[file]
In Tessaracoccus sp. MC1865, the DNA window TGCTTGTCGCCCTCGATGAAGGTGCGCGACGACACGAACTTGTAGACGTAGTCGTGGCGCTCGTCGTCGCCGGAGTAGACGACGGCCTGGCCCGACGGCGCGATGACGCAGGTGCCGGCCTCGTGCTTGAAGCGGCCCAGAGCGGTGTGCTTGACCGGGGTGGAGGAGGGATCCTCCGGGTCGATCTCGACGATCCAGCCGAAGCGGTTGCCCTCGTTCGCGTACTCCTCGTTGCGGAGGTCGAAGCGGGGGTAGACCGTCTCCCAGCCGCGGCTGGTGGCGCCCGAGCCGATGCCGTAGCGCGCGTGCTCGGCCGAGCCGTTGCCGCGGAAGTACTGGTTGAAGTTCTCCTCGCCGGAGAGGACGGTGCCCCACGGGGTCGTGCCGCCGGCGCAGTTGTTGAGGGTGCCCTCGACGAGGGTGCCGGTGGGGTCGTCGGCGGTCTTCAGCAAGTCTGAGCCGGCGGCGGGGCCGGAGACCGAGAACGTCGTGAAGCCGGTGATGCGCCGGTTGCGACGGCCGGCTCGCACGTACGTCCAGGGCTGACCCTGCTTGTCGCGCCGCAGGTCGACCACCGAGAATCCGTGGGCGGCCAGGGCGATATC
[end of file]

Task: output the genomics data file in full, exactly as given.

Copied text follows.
In Tessaracoccus sp. MC1865, the DNA window TGCTTGTCGCCCTCGATGAAGGTGCGCGACGACACGAACTTGTAGACGTAGTCGTGGCGCTCGTCGTCGCCGGAGTAGACGACGGCCTGGCCCGACGGCGCGATGACGCAGGTGCCGGCCTCGTGCTTGAAGCGGCCCAGAGCGGTGTGCTTGACCGGGGTGGAGGAGGGATCCTCCGGGTCGATCTCGACGATCCAGCCGAAGCGGTTGCCCTCGTTCGCGTACTCCTCGTTGCGGAGGTCGAAGCGGGGGTAGACCGTCTCCCAGCCGCGGCTGGTGGCGCCCGAGCCGATGCCGTAGCGCGCGTGCTCGGCCGAGCCGTTGCCGCGGAAGTACTGGTTGAAGTTCTCCTCGCCGGAGAGGACGGTGCCCCACGGGGTCGTGCCGCCGGCGCAGTTGTTGAGGGTGCCCTCGACGAGGGTGCCGGTGGGGTCGTCGGCGGTCTTCAGCAAGTCTGAGCCGGCGGCGGGGCCGGAGACCGAGAACGTCGTGAAGCCGGTGATGCGCCGGTTGCGACGGCCGGCTCGCACGTACGTCCAGGGCTGACCCTGCTTGTCGCGCCGCAGGTCGACCACCGAGAATCCGTGGGCGGCCAGGGCGATATC